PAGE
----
By Bridgett Harris
Marques White doesn’t get too much sleep these days.
By day, he runs Rainy Days Silkscreen Studio, the screen printing shop he assumed ownership of at the end of August 2019. By night, he works full shifts at a local treatment facility while he continues to grow his newly acquired business.
On top of that hefty schedule, he finds time to volunteer as a co-facilitator of teen grief groups for a suicide prevention organization. White even has his own clothing line: Billionaire’s Social Club.
While he may be tired, he’s also incredibly enthusiastic about his new venture, a major departure from his previous career in social services.
“I kind of just fell into it,” he said. “One opportunity led to another and then my experience carried me through these different opportunities.”
White has lived in Colorado much of his life. His father’s Air Force job brought the family to Colorado Springs from Hawaii when White was in fourth grade. It was a bit of a shock.
“It was probably in the 70s in Honolulu when we left,” he recalls, “and it was snowing here.”
White graduated from Sand Creek High School and worked in various roles in social services. He was as a branch director of the Boys and Girls Club in Colorado Springs, then worked in a residential treatment facility in Denver before moving to Aspen, where he worked on a four-person treatment team for an adult with autism.
He moved from Aspen to Arizona, where he’d traveled frequently to visit his brother, who was stationed there with the Air Force. He felt the call to move grow stronger with each visit. He worked as a direct care staff member at a residential treatment facility there, then transitioned to case management.
While he enjoyed that work, he also felt like something was missing.
“I was just yearning for creative freedom that I wasn’t really getting,” he said.
Fortunately, that outlet was just waiting for him back in Colorado Springs. The chance to take over Rainy Days arose when the previous owner, Diann Webb, decided she was ready to retire. White had known Webb for about 10 years when she made the decision; in fact, she had printed White’s first clothing line years before.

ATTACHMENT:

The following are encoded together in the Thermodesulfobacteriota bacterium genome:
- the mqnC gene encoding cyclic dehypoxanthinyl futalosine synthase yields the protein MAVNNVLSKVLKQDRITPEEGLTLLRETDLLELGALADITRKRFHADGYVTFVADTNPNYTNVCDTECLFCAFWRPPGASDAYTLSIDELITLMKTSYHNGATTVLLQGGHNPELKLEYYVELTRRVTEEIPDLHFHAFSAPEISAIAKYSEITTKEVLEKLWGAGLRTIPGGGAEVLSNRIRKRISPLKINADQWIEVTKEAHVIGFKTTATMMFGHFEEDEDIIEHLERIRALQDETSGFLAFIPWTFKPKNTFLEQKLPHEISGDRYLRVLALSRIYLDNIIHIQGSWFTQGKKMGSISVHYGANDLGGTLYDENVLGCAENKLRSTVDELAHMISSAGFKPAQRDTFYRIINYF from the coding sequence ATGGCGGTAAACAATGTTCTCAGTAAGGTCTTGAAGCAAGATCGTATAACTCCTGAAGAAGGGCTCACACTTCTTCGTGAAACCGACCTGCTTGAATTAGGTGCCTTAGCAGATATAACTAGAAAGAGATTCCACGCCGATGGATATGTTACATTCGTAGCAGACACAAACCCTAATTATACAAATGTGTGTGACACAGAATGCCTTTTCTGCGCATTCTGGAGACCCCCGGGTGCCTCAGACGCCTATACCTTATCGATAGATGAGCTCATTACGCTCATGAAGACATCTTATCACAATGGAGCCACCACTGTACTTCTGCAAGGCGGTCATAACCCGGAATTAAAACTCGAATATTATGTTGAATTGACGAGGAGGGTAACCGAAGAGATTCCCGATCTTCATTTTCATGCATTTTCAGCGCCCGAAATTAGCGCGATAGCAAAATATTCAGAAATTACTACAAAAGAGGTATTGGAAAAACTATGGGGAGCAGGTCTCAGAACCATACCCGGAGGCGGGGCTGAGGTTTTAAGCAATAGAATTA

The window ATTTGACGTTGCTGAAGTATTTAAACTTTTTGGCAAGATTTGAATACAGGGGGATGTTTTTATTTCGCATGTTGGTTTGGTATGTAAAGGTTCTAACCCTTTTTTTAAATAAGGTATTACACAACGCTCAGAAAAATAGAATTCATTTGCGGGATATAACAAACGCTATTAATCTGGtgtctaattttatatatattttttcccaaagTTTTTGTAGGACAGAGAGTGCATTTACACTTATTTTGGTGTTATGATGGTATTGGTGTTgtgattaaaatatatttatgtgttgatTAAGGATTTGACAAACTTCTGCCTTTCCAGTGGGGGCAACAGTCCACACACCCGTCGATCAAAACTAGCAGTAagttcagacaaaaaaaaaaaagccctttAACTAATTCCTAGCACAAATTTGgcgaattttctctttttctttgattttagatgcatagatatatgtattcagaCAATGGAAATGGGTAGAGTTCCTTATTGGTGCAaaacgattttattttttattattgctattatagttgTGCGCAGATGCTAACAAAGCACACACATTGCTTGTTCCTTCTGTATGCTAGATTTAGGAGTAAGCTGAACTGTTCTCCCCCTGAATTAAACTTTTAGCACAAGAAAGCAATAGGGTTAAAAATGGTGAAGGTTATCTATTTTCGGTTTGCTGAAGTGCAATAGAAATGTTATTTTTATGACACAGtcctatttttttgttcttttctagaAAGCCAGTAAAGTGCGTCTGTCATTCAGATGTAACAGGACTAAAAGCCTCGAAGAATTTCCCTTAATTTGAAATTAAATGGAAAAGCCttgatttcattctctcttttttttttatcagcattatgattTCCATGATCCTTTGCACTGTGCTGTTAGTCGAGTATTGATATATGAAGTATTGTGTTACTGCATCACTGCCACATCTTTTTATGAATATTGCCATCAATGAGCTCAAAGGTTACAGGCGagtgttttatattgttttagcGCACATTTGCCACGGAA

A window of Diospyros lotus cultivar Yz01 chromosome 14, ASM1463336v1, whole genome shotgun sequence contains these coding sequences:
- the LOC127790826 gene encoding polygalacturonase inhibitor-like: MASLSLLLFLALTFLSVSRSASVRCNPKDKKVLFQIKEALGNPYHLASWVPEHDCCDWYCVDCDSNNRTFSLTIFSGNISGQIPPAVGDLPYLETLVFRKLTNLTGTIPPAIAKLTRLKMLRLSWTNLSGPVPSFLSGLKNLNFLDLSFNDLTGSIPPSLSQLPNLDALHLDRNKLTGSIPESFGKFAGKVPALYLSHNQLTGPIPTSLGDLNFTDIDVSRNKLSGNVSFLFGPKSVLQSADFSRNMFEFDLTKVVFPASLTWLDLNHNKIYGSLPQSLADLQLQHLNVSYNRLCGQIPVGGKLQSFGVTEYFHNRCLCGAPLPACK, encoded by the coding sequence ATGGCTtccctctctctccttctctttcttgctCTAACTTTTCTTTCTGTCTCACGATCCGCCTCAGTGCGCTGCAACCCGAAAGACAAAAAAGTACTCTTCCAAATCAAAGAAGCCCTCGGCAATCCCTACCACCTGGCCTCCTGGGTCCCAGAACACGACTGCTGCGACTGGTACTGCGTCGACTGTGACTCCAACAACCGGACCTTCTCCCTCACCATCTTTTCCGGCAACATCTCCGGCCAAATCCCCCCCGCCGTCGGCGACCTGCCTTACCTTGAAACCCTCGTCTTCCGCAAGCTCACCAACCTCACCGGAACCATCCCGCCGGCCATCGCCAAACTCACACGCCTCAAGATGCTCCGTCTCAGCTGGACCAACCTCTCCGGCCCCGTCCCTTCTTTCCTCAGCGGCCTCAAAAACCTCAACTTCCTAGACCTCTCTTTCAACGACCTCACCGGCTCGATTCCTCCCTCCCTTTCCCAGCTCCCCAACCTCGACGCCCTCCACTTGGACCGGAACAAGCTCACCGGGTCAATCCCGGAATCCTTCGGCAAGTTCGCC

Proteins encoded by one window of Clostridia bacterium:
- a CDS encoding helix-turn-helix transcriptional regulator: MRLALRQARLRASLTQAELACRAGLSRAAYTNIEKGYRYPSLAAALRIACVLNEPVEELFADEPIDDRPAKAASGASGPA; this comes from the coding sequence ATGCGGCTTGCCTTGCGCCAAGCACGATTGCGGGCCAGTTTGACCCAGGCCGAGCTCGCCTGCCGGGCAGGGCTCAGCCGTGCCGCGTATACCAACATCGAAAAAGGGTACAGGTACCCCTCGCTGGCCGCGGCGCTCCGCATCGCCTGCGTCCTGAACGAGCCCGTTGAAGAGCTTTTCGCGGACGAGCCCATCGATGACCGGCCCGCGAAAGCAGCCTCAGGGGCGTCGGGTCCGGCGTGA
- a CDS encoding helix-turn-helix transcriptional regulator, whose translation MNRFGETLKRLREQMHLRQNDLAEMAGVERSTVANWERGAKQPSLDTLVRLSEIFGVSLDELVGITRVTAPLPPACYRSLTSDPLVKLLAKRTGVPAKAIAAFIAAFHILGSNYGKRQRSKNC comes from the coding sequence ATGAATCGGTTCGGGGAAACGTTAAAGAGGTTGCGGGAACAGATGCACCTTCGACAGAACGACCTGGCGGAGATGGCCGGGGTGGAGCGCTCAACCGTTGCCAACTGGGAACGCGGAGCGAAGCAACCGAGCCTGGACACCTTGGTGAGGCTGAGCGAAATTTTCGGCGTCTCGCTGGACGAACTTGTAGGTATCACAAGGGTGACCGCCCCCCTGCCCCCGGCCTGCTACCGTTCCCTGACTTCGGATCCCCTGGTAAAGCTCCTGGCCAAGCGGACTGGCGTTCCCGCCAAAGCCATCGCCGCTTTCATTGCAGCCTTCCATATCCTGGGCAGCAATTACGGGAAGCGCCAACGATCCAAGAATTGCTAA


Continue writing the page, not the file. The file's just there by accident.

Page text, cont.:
The opportunity was risky and unlike any of his previous endeavors. He took it.
“I’m a carefree person and I figured, ‘Why not? Let me see if I can make this work,’” White said.
He pushed himself hard in the early days of ownership. While he had learned quite a bit from Webb, mastering the services wasn’t always easy.
“At first, I was learning as I went. Every day was always a huge learning experience,” he said. “That was really cool.”
Over time, White has perfected his skills and built his own rhythm in the shop. His clientele is diverse. He serves local businesses, brides-to-be, softball teams and more — even dogs. Just recently, he completed a set of custom face masks for a Colorado Springs garage door company, an product line he thinks will continue to grow due to the COVID-19 pandemic.
White points to a dog-adorned shirt for local radio station KRCC as one of his most interesting projects. The six-color process to create the dog was nerve-wracking at first, he said, but his tenacity paid off. On the company’s Facebook page, White shared a video of the different components required to build the final product, toggling through the layers to show how it was created during the silkscreen process.
“It was a big job and I really wanted it to be perfect,” said White.
On top of its screen printing services, Rainy Days also offers embroidery and graphic design. In addition to the shirts and sweatshirts that typify a silkscreen order, customers can order bandanas, bags, hats and, in the age of COVID-19, face masks. Order sizes also vary — White tries to accommodate most customers.
“If I have the time to do it, I’m not going to say no to too many things,” he said. “I’m not that fancy yet.”
Rainy Days Silkscreen Studio
Contact: 719-471-2546; facebook.com/RainyDaysSilkscreenStudio